Most of the dinosaurs died. We call this going “extinct”. An animal is extinct when it doesn’t exist anymore anywhere in the world.

It wasn’t just most dinosaurs that went extinct 66 million years ago. Among others that went extinct were: flying reptiles called pterosaurs, huge reptiles that swam in the ocean called plesiosaurs and pliosaurs, creatures with curled, spiral shells called ammonites, and lots of other plants and animals.

Here’s an artist’s impression of a pterosaurs. Shutterstock

Huge reptiles called plesiosaurs once swam in the ocean. Shutterstock

But others survived. Different types of insects, lizards, crocodiles, mammals, birds, sharks, fish, crabs, snails, flowers, ferns and trees all made it through.

How? We don’t really know.

It could be because the animals were small and didn’t need much food. Maybe it was because they could eat crunchy seeds the dead plants left behind, or mushrooms growing on the dead plants, or tiny scraps of old, dry meat. Maybe it was because they could burrow into the ground to keep warm. Maybe it was because they could swim far away to keep safe. And maybe some of those dry, crunchy seeds could grow into plants after they were buried for a long time.

But we know they survived.

Woolly mammoths once roamed the Earth. Shutterstock

Those animals and plants found new homes. And as the plants grew bigger and stronger, the animals could grow bigger too. They could take the place of the big dinosaurs that had died. Big woolly mammoths, giant kangaroos, and whales now roamed the land and sea. New types of plants grew, like grass. And a long time later, human beings evolved – that’s us!

Now mammals rule the Earth.

Not all the dinosaurs died

Did you know that not all the dinosaurs went extinct 66 million years ago? They’re not the type of dinosaurs you might be thinking of, like Tyrannosaurus, or Brachiosaurus, or Muttaburrasaurus. The dinosaurs that survived were… birds!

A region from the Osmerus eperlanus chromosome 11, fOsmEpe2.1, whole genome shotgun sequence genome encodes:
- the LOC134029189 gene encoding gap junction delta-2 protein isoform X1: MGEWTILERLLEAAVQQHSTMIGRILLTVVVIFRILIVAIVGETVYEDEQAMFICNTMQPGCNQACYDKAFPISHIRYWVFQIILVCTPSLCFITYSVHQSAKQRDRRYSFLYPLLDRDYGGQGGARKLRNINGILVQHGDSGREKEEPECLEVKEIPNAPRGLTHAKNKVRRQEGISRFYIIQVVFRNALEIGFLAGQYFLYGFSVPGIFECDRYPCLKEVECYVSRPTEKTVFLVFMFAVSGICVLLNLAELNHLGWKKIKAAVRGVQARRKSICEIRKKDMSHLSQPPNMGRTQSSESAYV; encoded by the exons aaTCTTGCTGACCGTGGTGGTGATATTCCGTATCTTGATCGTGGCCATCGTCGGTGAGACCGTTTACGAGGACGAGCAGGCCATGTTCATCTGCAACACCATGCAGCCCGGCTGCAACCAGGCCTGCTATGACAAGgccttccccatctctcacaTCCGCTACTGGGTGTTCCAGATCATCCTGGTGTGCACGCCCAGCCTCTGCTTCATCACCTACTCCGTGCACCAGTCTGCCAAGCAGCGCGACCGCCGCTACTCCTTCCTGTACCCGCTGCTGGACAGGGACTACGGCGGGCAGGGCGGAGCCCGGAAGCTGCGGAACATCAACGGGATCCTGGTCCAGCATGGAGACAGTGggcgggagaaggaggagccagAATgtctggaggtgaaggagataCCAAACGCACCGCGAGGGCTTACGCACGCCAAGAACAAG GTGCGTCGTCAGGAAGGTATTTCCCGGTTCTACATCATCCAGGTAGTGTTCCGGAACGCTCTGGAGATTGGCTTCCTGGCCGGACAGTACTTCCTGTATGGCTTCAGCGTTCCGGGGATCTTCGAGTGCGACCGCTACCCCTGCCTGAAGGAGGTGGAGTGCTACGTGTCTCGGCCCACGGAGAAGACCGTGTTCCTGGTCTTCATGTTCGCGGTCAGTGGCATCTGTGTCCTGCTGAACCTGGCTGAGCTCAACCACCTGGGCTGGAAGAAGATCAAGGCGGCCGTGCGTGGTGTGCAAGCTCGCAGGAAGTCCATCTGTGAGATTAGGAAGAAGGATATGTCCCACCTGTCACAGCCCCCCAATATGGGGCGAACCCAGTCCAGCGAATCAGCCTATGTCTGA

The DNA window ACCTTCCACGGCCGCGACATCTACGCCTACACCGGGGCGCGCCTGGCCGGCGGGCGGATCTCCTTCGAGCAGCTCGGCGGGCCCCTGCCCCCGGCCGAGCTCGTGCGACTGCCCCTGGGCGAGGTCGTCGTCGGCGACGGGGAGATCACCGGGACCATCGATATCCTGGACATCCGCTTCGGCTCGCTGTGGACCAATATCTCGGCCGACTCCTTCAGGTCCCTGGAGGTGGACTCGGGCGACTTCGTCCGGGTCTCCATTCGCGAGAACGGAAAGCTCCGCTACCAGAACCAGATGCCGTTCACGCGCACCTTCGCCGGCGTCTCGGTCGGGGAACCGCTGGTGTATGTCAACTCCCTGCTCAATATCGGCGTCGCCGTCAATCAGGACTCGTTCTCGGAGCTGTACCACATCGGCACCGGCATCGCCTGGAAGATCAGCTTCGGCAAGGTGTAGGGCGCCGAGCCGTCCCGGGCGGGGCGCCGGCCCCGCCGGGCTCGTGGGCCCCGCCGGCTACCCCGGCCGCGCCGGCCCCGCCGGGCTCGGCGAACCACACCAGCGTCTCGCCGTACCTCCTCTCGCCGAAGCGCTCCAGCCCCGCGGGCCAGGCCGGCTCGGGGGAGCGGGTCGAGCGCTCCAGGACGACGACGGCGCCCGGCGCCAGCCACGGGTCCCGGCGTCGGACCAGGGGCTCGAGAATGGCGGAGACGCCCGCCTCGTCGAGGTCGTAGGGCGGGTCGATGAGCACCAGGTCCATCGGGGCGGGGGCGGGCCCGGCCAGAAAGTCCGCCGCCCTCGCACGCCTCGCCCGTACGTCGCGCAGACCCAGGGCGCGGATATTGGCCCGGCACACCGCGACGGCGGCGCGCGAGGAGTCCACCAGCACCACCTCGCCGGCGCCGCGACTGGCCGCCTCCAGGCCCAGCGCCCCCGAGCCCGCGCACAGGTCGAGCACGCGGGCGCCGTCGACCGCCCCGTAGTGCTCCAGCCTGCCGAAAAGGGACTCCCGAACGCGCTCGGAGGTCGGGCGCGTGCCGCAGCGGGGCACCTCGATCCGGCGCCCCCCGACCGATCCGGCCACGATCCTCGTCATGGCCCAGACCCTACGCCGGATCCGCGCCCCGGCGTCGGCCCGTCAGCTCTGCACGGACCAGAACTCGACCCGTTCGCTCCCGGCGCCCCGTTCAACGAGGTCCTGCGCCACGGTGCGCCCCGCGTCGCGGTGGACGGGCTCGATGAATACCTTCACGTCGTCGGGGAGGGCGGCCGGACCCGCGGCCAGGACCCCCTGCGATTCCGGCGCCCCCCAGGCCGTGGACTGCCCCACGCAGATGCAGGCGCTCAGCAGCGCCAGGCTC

That’s right! All birds are actually dinosaurs.

Ancient birds lived beside other dinosaurs. They survived the asteroid and volcanoes. And now birds live alongside us today.

I think it’s sad that all the other dinosaurs went extinct so long ago. But we can remember them by visiting museums and looking at fossils, or by reading books about them, or by watching birds fly through the sky.

But if it weren’t for all the other dinosaurs going extinct so long ago, fluffy little mammals wouldn’t have had room to grow and evolve. And there wouldn’t be any humans.


Nearly Complete Dinosaur Skeleton Expected to Fetch Upward of $2M at Auction

Wednesday, June 12, 2019

The skeleton of 'Skinny' the dinosaur displayed at the reception room of the Grand Hotel in Paris as this close relative of the diplodocus will be auctioned on June 13 by Aguttes auction house. (STEPHANE DE SAKUTIN/AFP/Getty Images)

“Skinny” is up for sale.

The near-complete skeleton of the Diplodocus relative will be auctioned in Paris.

But if you’re interested in purchasing Skinny, your wallet better be fat. He’s expected to fetch at least $1.5 million!

The 155 million-year-old dinosaur, which was recently was displayed at London’s Heathrow Airport, is also an impressive 42 feet long.

The skeleton, which was excavated from Wyoming in 2012, is about 90% complete and derives from a single specimen, instead of being assembled from the remains of multiple animals, reported Gizmodo.

“(Dinosaurs’) sheer size awes people, they are immense and that is part of their fascination for collectors,” said Aguttes auction house’s natural history specialist Eric Mickeler. “They are powerful symbols which act as (an image of death) and remind us of the outcome of all species over the ages.”

Aguttes believes bidding for Skinny could become intense and the beast could likely sell upward of $1.8 when bidding commences at the Intercontinental Paris Le Grand Hotel.

Skinny is considered to be one of the best-preserved sauropods ever discovered; his skull is nearly 70% complete — a rarity for such a gigantic specimen.

Skinny also comes with incredible amounts of actual skin mummified to its bones.

The market for ancient creatures has been steadily rising over the past 20 years, since the record-breaking sale of a 40-foot-long Tyrannosaurus rex that sold for an astounding $8.4 million in 1997, according to artnet News.